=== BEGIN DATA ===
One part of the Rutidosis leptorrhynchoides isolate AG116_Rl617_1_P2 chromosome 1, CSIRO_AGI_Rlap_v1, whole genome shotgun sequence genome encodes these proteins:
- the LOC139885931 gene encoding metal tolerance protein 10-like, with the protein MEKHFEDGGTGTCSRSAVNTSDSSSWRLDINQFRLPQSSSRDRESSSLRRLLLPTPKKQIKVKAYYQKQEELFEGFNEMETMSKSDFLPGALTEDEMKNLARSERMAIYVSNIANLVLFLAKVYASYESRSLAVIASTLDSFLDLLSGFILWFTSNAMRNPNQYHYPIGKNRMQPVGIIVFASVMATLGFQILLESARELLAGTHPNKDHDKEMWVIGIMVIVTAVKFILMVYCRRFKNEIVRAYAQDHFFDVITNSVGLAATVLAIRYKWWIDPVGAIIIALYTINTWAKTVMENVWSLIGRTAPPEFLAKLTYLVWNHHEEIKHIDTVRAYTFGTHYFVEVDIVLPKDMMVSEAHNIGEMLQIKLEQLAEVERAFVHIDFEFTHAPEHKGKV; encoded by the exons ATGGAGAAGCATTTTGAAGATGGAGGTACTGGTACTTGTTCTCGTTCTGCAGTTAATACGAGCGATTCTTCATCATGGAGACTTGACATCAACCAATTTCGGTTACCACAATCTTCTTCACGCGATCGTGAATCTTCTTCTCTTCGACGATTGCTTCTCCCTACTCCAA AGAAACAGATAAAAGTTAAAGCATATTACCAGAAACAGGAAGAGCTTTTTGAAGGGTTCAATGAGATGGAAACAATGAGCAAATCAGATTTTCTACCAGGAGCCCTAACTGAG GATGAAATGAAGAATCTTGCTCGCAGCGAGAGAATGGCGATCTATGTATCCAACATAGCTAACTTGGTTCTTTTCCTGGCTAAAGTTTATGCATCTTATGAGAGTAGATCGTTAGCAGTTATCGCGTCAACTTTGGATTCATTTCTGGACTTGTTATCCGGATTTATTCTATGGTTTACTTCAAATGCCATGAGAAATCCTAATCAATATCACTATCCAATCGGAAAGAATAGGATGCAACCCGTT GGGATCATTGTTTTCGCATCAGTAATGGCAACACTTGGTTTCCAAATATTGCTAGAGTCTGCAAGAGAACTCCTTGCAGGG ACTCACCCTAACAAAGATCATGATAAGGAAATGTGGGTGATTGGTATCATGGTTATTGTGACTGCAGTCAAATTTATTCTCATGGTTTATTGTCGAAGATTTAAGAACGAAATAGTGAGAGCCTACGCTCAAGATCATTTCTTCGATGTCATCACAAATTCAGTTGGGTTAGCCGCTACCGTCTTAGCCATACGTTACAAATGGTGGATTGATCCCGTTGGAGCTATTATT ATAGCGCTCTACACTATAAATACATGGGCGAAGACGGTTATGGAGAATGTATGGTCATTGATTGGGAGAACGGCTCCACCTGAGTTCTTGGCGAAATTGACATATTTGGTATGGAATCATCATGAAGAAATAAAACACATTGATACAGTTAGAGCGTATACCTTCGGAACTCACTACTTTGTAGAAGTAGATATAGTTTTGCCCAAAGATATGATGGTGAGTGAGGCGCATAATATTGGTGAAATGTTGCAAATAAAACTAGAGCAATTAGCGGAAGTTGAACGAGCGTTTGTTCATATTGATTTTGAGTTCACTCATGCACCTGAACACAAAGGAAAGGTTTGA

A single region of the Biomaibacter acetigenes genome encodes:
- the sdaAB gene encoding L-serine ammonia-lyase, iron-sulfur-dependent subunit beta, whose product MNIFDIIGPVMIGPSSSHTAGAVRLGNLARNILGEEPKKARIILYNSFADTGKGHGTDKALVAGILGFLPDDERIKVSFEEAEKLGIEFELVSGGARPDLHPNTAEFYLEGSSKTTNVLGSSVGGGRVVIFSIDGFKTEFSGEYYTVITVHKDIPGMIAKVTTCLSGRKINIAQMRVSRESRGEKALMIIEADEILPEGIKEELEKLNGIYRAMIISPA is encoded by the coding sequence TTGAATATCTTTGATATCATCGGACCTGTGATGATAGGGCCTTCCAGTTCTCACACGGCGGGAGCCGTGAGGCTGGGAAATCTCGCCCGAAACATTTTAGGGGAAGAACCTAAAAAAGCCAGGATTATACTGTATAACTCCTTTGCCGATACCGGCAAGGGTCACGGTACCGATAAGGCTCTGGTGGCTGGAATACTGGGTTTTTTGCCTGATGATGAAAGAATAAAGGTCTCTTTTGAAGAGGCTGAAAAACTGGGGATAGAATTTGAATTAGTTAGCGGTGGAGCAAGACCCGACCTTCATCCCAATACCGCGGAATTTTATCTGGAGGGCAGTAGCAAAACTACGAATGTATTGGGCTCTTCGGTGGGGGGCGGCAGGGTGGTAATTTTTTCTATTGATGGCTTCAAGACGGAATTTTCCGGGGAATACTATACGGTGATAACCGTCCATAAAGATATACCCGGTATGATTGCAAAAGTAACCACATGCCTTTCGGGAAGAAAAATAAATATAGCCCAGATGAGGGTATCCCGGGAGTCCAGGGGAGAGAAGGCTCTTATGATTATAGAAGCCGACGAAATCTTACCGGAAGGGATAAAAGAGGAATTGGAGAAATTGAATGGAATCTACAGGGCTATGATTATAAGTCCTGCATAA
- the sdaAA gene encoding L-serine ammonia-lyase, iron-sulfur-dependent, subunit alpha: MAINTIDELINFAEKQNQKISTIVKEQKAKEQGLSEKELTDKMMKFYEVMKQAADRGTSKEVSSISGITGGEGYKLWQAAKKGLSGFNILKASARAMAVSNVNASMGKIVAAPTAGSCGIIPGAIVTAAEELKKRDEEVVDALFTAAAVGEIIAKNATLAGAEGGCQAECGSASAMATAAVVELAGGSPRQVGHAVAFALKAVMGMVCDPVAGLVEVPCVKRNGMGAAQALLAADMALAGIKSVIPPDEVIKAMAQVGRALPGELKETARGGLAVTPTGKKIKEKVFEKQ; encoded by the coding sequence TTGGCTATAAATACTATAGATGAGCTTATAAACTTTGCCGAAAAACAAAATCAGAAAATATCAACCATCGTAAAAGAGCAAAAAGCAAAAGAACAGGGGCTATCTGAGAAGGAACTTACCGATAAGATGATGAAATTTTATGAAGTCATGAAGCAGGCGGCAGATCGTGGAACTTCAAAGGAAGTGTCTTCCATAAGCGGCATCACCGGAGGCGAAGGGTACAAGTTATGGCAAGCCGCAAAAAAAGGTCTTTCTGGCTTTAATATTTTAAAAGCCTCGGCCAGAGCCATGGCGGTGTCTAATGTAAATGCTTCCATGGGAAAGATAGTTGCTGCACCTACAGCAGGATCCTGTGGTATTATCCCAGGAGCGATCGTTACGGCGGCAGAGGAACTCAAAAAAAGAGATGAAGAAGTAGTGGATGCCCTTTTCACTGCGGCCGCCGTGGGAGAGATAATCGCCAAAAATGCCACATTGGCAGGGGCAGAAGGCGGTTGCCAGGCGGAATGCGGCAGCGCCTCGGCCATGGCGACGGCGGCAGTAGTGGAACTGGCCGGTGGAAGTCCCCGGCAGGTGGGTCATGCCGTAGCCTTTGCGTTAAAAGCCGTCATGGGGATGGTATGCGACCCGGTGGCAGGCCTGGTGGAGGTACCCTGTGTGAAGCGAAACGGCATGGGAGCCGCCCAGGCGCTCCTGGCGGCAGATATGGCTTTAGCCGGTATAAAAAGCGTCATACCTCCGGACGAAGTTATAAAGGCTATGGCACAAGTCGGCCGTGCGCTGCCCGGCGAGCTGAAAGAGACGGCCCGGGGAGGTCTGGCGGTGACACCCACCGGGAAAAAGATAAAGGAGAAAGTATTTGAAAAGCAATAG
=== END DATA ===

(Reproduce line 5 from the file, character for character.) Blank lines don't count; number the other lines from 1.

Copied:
- the sdaAA gene encoding L-serine ammonia-lyase, iron-sulfur-dependent, subunit alpha: MAINTIDELINFAEKQNQKISTIVKEQKAKEQGLSEKELTDKMMKFYEVMKQAADRGTSKEVSSISGITGGEGYKLWQAAKKGLSGFNILKASARAMAVSNVNASMGKIVAAPTAGSCGIIPGAIVTAAEELKKRDEEVVDALFTAAAVGEIIAKNATLAGAEGGCQAECGSASAMATAAVVELAGGSPRQVGHAVAFALKAVMGMVCDPVAGLVEVPCVKRNGMGAAQALLAADMALAGIKSVIPPDEVIKAMAQVGRALPGELKETARGGLAVTPTGKKIKEKVFEKQ; encoded by the coding sequence TTGGCTATAAATACTATAGATGAGCTTATAAACTTTGCCGAAAAACAAAATCAGAAAATATCAACCATCGTAAAAGAGCAAAAAGCAAAAGAACAGGGGCTATCTGAGAAGGAACTTACCGATAAGATGATGAAATTTTATGAAGTCATGAAGCAGGCGGCAGATCGTGGAACTTCAAAGGAAGTGTCTTCCATAAGCGGCATCACCGGAGGCGAAGGGTACAAGTTATGGCAAGCCGCAAAAAAAGGTCTTTCTGGCTTTAATATTTTAAAAGCCTCGGCCAGAGCCATGGCGGTGTCTAATGTAAATGCTTCCATGGGAAAGATAGTTGCTGCACCTACAGCAGGATCCTGTGGTATTATCCCAGGAGCGATCGTTACGGCGGCAGAGGAACTCAAAAAAAGAGATGAAGAAGTAGTGGATGCCCTTTTCACTGCGGCCGCCGTGGGAGAGATAATCGCCAAAAATGCCACATTGGCAGGGGCAGAAGGCGGTTGCCAGGCGGAATGCGGCAGCGCCTCGGCCATGGCGACGGCGGCAGTAGTGGAACTGGCCGGTGGAAGTCCCCGGCAGGTGGGTCATGCCGTAGCCTTTGCGTTAAAAGCCGTCATGGGGATGGTATGCGACCCGGTGGCAGGCCTGGTGGAGGTACCCTGTGTGAAGCGAAACGGCATGGGAGCCGCCCAGGCGCTCCTGGCGGCAGATATGGCTTTAGCCGGTATAAAAAGCGTCATACCTCCGGACGAAGTTATAAAGGCTATGGCACAAGTCGGCCGTGCGCTGCCCGGCGAGCTGAAAGAGACGGCCCGGGGAGGTCTGGCGGTGACACCCACCGGGAAAAAGATAAAGGAGAAAGTATTTGAAAAGCAATAG